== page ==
On behalf of the Mechanisms Specialty Section, I would like to extend my profound thanks to Bob Snyder for taking on the task of documenting the history of our Section. Bob was one of the founding members of the Mechanisms Section. His willingness to perform this task has provided an important link for current and future members to our past. It also serves as a reminder as to how important it is to look forward and to be willing to embrace new ideas. Without the foresight of Bob and others in SOT at that time, we would not be enjoying the success of today.
Finally, if anyone has additional information to complete areas that are missing, or to correct or add new items, please send them to Bob Rsnyder@eohsi.rutgers.edu or myself firstname.lastname@example.org.
Upon accepting the role of Historian of the Mechanisms Section I returned to my laboratory and began looking up the records of the early years. Unfortunately, I have made two major moves since the Section was formed and those records, if they exist anywhere, are lost to me. Luckily, Carl Smith kept detailed records and his wife, Tee, has provided me with a wealth of information with which to make my first contribution. It is with fond memories of Carl and my thanks to Tee, that I submit this report.
The Mechanisms Section was the first specialty section established in the Society of Toxicology. Specialty Sections developed out of discussions that began in the late 1970's, primarily among SOT member who served on the Toxicology Study Section. Whereas Toxicology had been a discipline mainly associated with describing the adverse effects of chemicals, which was a process essential to the drug and chemical industries, the Toxicology Study Section was reviewing grant applications aimed at studying the mechanisms by which chemicals produced their toxic effects. They felt that more emphasis should be placed on mechanistic research in Toxicology and wished to form a division within the society to accomplish that goal. Although there was initial objection to establishing subgroups within the society which might disrupt unity within the discipline, the SOT Council, in its wisdom, took a broader view by recognizing that the society was growing rapidly and there was room for toxicologists with many different interests under our umbrella. As a result a task force was established and a group of us met in association with a Council meeting at which time we drew up a change in the SOT Bylaws to permit the development of both Specialty Sections and Regional Chapters. The Mechanisms Section was established and started business in 1982–83. The officers of the Mechanisms Section from 1982 through 1998 are shown on the Officers page. Most of these people continue to be active in Mechanism Section affairs and some have gone on to become officers of SOT.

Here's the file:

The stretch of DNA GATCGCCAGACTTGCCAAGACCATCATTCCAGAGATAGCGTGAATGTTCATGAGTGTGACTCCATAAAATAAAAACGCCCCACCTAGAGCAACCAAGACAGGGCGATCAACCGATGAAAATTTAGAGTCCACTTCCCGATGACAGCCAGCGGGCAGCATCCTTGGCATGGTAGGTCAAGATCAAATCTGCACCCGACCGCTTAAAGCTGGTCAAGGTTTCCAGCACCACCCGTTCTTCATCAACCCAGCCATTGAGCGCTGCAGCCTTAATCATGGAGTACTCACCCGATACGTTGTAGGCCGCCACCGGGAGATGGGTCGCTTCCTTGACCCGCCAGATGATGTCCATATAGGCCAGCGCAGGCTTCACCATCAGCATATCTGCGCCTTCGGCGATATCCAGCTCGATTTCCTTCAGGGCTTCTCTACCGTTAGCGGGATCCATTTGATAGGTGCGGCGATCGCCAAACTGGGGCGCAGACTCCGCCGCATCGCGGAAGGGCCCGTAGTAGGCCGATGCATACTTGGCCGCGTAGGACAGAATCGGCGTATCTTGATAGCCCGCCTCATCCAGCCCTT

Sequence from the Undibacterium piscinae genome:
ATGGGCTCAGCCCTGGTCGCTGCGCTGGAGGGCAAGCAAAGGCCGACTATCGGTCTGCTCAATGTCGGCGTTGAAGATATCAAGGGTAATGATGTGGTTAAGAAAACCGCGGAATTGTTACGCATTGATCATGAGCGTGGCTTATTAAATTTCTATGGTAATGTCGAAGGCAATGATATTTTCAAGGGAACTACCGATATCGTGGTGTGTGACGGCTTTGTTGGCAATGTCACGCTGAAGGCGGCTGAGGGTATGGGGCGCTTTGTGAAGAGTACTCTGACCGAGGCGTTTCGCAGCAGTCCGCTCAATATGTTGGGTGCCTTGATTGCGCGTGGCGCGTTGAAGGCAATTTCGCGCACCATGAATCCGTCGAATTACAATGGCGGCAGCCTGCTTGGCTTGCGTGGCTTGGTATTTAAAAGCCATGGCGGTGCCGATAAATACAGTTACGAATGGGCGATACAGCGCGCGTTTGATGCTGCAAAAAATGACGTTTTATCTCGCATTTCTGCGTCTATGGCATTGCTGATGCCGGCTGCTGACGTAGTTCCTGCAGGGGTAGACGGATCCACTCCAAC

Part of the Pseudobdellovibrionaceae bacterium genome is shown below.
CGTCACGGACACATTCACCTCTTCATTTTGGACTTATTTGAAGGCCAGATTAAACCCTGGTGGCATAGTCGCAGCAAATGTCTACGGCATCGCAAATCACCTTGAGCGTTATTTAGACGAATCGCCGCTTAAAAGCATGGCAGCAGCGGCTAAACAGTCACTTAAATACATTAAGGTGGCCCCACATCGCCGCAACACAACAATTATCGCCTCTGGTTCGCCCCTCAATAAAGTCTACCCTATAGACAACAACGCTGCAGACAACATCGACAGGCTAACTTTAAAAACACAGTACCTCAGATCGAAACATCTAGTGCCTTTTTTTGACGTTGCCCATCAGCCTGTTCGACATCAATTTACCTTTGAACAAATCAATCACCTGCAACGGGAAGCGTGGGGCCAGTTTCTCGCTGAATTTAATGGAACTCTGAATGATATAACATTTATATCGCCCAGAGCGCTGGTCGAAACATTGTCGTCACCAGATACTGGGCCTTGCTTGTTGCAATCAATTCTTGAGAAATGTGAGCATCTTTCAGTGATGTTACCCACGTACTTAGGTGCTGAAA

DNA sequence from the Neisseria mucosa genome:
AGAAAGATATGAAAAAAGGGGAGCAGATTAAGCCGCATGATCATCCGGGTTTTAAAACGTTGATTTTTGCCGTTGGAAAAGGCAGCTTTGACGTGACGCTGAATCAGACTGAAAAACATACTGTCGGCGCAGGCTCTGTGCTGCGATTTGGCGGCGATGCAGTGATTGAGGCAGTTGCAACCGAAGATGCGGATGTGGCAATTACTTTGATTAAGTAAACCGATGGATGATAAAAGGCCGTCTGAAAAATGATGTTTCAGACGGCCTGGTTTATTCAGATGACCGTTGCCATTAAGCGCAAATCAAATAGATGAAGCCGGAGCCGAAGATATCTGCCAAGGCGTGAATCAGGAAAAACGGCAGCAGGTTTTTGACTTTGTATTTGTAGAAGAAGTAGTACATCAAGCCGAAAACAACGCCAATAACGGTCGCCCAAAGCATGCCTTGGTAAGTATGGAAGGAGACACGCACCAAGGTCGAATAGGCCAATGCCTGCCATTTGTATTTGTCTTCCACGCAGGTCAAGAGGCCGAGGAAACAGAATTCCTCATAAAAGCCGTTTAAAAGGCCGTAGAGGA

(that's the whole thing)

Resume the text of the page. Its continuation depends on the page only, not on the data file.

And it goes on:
The Mechanisms Section’s goal was to foster the study of mechanisms of action by which chemicals cause their toxic effects. Obviously the continued strength and productivity of those doing descriptive toxicology was essential to provide the problems for study. There is never enough mechanistic toxicology to work on all of the problems developed by descriptive toxicology. Furthermore, as mechanisms are uncovered and techniques used to study mechanisms expand, they tend to be taken up and used in descriptive toxicology. For example, for a number of years the study of the role of CYP450 in the metabolism of chemicals was an exotic activity. Today it is necessary to study the role of individual CYP450s in the metabolism of each newly developed chemical.
Several strategies were selected to enhance the ability of the Section to carry out its goals. One of the first was to make available a series of awards for excellence in mechanistic research by graduate students. During the very earliest discussion on the formation of the Section I asked Carl Smith if he would take on the job of organizing and selecting the award winners. I had known Carl since we met at the Institute of Toxicology at the University of Tübingen, in 1971, when I was on Sabbatical leave and he came to deliver a seminar. He had an excellent scientific reputation and came from the University of Cincinnati which had one of the few graduate programs in Toxicology at that time. In retrospect, it was one of best personnel choices I have ever made. Carl established a mechanism for making the awards, selected committees to judge the student submissions, and, with Tee taking photos, presided over presenting the awards. The efforts of Carl Smith are largely responsible for the success that the Mechanisms Section has enjoyed until his untimely death. As new people take on the charge of making the awards they should be guided by Carl’s example of demanding excellence in science on the one hand and in providing a nurturing atmosphere to graduate students on the other.